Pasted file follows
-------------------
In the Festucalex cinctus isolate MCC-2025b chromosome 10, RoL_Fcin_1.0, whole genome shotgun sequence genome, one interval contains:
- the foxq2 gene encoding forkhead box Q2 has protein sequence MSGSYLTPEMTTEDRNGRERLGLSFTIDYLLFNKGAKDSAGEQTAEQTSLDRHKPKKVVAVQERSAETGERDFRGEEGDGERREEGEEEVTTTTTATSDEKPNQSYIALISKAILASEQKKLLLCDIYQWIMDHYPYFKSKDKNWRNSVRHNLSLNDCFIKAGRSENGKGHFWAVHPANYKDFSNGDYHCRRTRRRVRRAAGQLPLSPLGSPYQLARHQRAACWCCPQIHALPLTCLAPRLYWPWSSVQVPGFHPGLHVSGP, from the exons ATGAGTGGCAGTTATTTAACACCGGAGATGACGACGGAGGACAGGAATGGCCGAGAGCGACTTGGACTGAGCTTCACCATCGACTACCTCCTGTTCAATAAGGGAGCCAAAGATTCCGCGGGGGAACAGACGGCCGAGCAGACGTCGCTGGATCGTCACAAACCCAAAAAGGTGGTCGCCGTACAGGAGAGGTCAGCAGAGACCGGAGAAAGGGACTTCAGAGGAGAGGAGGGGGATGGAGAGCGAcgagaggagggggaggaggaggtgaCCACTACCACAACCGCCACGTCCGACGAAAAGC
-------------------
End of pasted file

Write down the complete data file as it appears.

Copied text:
In the Festucalex cinctus isolate MCC-2025b chromosome 10, RoL_Fcin_1.0, whole genome shotgun sequence genome, one interval contains:
- the foxq2 gene encoding forkhead box Q2 has protein sequence MSGSYLTPEMTTEDRNGRERLGLSFTIDYLLFNKGAKDSAGEQTAEQTSLDRHKPKKVVAVQERSAETGERDFRGEEGDGERREEGEEEVTTTTTATSDEKPNQSYIALISKAILASEQKKLLLCDIYQWIMDHYPYFKSKDKNWRNSVRHNLSLNDCFIKAGRSENGKGHFWAVHPANYKDFSNGDYHCRRTRRRVRRAAGQLPLSPLGSPYQLARHQRAACWCCPQIHALPLTCLAPRLYWPWSSVQVPGFHPGLHVSGP, from the exons ATGAGTGGCAGTTATTTAACACCGGAGATGACGACGGAGGACAGGAATGGCCGAGAGCGACTTGGACTGAGCTTCACCATCGACTACCTCCTGTTCAATAAGGGAGCCAAAGATTCCGCGGGGGAACAGACGGCCGAGCAGACGTCGCTGGATCGTCACAAACCCAAAAAGGTGGTCGCCGTACAGGAGAGGTCAGCAGAGACCGGAGAAAGGGACTTCAGAGGAGAGGAGGGGGATGGAGAGCGAcgagaggagggggaggaggaggtgaCCACTACCACAACCGCCACGTCCGACGAAAAGC